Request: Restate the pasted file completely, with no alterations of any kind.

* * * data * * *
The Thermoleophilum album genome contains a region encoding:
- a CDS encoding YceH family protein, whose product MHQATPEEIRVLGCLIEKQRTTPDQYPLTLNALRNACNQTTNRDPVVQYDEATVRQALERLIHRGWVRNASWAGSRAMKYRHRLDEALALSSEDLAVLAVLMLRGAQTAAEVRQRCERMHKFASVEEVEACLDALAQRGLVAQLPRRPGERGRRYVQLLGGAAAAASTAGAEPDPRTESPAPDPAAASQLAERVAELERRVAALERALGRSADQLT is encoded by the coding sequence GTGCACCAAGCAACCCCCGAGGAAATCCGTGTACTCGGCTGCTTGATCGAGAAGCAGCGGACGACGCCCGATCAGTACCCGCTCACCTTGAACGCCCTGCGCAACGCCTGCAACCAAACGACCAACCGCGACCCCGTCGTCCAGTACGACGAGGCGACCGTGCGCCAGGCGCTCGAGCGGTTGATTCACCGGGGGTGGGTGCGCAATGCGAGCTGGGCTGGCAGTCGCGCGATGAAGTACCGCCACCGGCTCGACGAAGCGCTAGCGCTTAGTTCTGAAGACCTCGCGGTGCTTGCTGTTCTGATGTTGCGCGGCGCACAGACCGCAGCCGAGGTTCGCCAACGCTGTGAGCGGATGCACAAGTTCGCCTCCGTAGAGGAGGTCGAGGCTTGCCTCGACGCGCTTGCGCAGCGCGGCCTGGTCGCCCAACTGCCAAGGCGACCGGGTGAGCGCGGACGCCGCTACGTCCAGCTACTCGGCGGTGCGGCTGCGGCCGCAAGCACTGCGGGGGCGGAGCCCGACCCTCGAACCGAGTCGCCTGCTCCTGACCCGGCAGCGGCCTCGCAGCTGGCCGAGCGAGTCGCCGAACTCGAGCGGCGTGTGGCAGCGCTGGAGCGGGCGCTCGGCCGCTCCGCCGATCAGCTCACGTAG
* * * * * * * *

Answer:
The Thermoleophilum album genome contains a region encoding:
- a CDS encoding YceH family protein, whose product MHQATPEEIRVLGCLIEKQRTTPDQYPLTLNALRNACNQTTNRDPVVQYDEATVRQALERLIHRGWVRNASWAGSRAMKYRHRLDEALALSSEDLAVLAVLMLRGAQTAAEVRQRCERMHKFASVEEVEACLDALAQRGLVAQLPRRPGERGRRYVQLLGGAAAAASTAGAEPDPRTESPAPDPAAASQLAERVAELERRVAALERALGRSADQLT is encoded by the coding sequence GTGCACCAAGCAACCCCCGAGGAAATCCGTGTACTCGGCTGCTTGATCGAGAAGCAGCGGACGACGCCCGATCAGTACCCGCTCACCTTGAACGCCCTGCGCAACGCCTGCAACCAAACGACCAACCGCGACCCCGTCGTCCAGTACGACGAGGCGACCGTGCGCCAGGCGCTCGAGCGGTTGATTCACCGGGGGTGGGTGCGCAATGCGAGCTGGGCTGGCAGTCGCGCGATGAAGTACCGCCACCGGCTCGACGAAGCGCTAGCGCTTAGTTCTGAAGACCTCGCGGTGCTTGCTGTTCTGATGTTGCGCGGCGCACAGACCGCAGCCGAGGTTCGCCAACGCTGTGAGCGGATGCACAAGTTCGCCTCCGTAGAGGAGGTCGAGGCTTGCCTCGACGCGCTTGCGCAGCGCGGCCTGGTCGCCCAACTGCCAAGGCGACCGGGTGAGCGCGGACGCCGCTACGTCCAGCTACTCGGCGGTGCGGCTGCGGCCGCAAGCACTGCGGGGGCGGAGCCCGACCCTCGAACCGAGTCGCCTGCTCCTGACCCGGCAGCGGCCTCGCAGCTGGCCGAGCGAGTCGCCGAACTCGAGCGGCGTGTGGCAGCGCTGGAGCGGGCGCTCGGCCGCTCCGCCGATCAGCTCACGTAG